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News // Oil and gas worldwide

Gazprom Cosiders Entry in Petroandina, Bolivia-Venezuela Joint Venture

10 February 2009 , 12:55Ksenia Kochneva1619
Gazprom, which sent a delegation to Bolivia for the talks, did not say how a large a stake it is considering taking in Petroandina.

The potential deal is part of a memorandum of understanding the three companies signed in September 2008. YPFB now holds a 51% stake in Petroandina, with PDVSA holding 49%.

Gazprom and YPFB also signed an agreement Friday to jointly draft a plan for Bolivian gas sector development until 2030, Gazprom said following a visit by its head of foreign operations, Stanislav Tsygankov, to Bolivia this week.

The talks took place ahead of a planned visit by Bolivian President Evo Morales to Moscow this month, when the two countries are expected to sign energy-sector deals.

YPFB said in January the joint venture planned to spend $1.17 billion on oil and gas exploration and building gas separation plants in Bolivia over the next few years. Petroandina also planned to search for oil and gas at four blocks in the south of Bolivia.

Gazprom is also cooperating with France's Total to consider exploration for gas at the Azero block in the southeastern part of Bolivia, under a deal inked in September 2008. Located in a gas-rich province in the Andes foothills, Azero lies next to the Ipati and Aquio blocks, where Total made a major natural gas find in 2004.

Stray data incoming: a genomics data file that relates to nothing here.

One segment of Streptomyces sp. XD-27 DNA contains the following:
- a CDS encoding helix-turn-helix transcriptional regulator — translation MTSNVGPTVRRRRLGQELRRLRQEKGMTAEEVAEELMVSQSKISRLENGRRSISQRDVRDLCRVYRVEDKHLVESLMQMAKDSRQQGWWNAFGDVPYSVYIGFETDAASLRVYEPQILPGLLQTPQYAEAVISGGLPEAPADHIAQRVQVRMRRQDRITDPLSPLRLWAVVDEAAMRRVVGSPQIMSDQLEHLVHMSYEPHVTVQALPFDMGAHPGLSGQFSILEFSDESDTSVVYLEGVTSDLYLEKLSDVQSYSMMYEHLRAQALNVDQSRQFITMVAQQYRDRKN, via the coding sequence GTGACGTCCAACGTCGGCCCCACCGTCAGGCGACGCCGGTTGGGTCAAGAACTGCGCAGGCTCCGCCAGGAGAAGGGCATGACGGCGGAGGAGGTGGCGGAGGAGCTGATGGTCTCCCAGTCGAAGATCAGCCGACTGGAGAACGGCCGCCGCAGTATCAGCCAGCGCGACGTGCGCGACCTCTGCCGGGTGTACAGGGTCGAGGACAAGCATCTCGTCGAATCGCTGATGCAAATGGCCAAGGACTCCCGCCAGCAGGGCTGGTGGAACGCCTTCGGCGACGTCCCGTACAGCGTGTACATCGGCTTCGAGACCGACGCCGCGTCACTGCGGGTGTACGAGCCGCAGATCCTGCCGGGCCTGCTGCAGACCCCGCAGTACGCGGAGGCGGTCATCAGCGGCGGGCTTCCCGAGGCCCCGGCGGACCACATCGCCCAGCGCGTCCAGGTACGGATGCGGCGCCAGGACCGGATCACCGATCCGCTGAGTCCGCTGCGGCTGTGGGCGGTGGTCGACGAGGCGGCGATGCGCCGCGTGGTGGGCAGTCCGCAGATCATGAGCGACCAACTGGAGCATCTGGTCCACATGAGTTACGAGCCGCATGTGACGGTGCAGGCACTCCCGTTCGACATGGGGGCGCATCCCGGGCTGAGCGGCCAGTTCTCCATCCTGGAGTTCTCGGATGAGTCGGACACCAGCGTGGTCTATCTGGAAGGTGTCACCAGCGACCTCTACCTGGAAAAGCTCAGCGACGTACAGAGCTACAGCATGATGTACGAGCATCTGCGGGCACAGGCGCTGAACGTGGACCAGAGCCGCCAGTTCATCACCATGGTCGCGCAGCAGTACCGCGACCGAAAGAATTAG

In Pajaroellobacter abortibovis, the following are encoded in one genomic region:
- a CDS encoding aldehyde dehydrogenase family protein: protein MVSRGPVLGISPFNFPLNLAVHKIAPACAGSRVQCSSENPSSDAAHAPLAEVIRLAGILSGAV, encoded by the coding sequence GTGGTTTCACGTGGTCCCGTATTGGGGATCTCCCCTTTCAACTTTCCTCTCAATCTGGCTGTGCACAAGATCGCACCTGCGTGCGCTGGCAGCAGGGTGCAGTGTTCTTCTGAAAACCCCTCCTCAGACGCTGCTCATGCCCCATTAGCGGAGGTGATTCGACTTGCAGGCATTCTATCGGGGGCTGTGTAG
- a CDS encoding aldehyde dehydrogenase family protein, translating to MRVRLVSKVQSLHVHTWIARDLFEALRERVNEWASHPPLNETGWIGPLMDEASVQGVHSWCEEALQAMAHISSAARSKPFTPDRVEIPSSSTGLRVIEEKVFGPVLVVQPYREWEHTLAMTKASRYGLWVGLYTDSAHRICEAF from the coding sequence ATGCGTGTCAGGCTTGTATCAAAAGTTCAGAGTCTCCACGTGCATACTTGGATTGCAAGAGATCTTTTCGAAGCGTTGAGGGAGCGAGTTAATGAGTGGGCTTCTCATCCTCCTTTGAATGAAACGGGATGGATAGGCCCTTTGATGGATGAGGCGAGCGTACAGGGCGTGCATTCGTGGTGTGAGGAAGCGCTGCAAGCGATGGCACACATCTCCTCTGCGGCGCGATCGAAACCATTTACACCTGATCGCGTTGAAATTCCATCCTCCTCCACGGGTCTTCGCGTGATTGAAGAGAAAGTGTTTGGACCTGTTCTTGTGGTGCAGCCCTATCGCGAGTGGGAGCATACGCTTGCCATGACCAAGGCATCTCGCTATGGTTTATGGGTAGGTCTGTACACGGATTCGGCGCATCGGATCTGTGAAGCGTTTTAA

The equity participation in the block is still being discussed among the partners, but YPFB will have a least a 51% stake in the venture, Total said previously. Bolivia has the third-largest gas reserves in Latin America and is the main gas supplier to Brazil and Argentina.

Gazprom estimates Bolivia's proved gas reserves at about 770 billion cubic meters. Bolivian energy minister Saul Avalos said in December he hoped Gazprom would help the country conduct a new certification of reserves.

Bolivia's reserves were last certified three years ago, he said. Gazprom could also participate in the construction of a gas pipeline between Bolivia and Argentina, which would allow Bolivia to export 27.7 million cubic meters/day to its southern neighbor by 2014, Avalos said at the time.

Russian President Dmitry Medvedev also said in December that Russia and Argentina may cooperate in the construction of the gas pipeline from Bolivia.

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